Taxi passengers in Leeds have to fork out more following a fare rise which kicked in on Friday, July 1.
According to LeedsLive, Leeds City Council has approved a 50p increase on the meter at the start of all journeys, after a plea by drivers to help cover the rising cost of petrol.
It means the price of the average two-mile journey will go up from £6.40 to £6.90.
A two-week consultation over the increase prompted only four objections, though two of those were from hackney carriage drivers complaining the rise was not big enough.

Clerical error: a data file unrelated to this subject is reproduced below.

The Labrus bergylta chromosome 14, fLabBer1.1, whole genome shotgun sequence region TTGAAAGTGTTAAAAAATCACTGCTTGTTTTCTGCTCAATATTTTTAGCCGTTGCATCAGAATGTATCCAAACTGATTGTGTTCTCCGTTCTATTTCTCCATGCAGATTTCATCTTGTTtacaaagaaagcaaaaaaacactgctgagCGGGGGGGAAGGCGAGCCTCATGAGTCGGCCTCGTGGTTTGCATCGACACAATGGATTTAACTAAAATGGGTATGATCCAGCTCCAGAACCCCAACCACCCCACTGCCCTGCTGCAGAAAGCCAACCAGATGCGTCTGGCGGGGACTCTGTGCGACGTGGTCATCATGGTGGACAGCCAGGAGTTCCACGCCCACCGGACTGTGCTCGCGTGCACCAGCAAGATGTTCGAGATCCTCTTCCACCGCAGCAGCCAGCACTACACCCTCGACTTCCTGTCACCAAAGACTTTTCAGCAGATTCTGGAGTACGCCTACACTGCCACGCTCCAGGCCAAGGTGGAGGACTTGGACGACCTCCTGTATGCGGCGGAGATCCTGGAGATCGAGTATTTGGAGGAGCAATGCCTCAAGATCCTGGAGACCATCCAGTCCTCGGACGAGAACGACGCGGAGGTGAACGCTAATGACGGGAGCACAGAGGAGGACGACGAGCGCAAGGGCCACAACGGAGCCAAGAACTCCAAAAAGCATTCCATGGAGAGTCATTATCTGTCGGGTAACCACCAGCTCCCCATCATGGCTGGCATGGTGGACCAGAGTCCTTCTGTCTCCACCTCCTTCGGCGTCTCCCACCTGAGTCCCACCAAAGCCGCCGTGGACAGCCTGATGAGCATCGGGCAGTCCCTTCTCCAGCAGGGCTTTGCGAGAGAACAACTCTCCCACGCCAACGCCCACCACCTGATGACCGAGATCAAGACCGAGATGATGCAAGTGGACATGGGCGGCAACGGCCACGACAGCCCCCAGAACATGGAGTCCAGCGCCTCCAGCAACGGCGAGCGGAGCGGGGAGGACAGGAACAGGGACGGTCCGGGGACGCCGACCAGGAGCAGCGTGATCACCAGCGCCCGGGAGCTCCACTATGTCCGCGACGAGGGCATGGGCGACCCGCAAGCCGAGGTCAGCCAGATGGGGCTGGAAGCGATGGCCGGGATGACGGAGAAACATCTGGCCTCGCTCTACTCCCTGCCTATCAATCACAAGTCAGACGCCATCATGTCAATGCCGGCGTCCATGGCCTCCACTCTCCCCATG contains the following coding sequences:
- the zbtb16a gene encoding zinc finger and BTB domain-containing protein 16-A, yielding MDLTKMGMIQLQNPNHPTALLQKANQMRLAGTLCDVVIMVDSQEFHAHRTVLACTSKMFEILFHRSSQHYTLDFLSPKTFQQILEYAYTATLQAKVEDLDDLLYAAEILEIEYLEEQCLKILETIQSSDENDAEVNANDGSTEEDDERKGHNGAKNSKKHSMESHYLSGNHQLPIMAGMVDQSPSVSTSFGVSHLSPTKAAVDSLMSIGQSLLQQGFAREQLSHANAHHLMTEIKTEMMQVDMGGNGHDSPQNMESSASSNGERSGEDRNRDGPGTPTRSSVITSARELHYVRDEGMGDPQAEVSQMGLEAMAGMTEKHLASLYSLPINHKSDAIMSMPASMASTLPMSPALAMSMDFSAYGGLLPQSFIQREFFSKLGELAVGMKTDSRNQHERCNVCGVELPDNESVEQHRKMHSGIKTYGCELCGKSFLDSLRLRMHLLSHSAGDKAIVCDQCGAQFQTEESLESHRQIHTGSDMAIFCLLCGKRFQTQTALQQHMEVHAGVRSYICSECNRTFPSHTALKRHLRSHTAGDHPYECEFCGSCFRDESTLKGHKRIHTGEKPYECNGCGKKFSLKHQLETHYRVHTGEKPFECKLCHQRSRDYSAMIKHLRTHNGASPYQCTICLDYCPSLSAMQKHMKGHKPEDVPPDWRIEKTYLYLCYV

In April, the trade union Unite, which represents cabbies in the city, claimed that some of its members were earning “less than the living wage”.
In a letter to the council asking for the fare increase, they said: “As you will be fully aware, we are in the midst of one of the hardest financial times that we can remember in living memory, with significant increases in the cost of not only fossil fuels, but electric charging PkwH (per kilowatt hour) and LPG (petrol) too.
“Drivers are taking a huge hit to their already beleaguered earnings due to not having the capacity to offset some of these costs.”